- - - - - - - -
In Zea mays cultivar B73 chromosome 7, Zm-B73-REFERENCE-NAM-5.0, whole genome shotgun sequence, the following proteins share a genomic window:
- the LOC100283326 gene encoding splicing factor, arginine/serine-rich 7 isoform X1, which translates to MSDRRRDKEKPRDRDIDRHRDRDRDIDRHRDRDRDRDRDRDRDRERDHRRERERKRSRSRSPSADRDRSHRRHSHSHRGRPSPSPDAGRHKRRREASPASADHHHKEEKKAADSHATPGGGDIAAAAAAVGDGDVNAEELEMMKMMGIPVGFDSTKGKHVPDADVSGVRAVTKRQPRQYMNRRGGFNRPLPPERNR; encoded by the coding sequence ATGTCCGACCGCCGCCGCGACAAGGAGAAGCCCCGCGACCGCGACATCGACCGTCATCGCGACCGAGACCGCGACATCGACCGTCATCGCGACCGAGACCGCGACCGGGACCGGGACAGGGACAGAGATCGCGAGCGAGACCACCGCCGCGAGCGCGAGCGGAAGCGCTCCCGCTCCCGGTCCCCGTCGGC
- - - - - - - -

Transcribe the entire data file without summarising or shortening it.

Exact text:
In Zea mays cultivar B73 chromosome 7, Zm-B73-REFERENCE-NAM-5.0, whole genome shotgun sequence, the following proteins share a genomic window:
- the LOC100283326 gene encoding splicing factor, arginine/serine-rich 7 isoform X1, which translates to MSDRRRDKEKPRDRDIDRHRDRDRDIDRHRDRDRDRDRDRDRDRERDHRRERERKRSRSRSPSADRDRSHRRHSHSHRGRPSPSPDAGRHKRRREASPASADHHHKEEKKAADSHATPGGGDIAAAAAAVGDGDVNAEELEMMKMMGIPVGFDSTKGKHVPDADVSGVRAVTKRQPRQYMNRRGGFNRPLPPERNR; encoded by the coding sequence ATGTCCGACCGCCGCCGCGACAAGGAGAAGCCCCGCGACCGCGACATCGACCGTCATCGCGACCGAGACCGCGACATCGACCGTCATCGCGACCGAGACCGCGACCGGGACCGGGACAGGGACAGAGATCGCGAGCGAGACCACCGCCGCGAGCGCGAGCGGAAGCGCTCCCGCTCCCGGTCCCCGTCGGC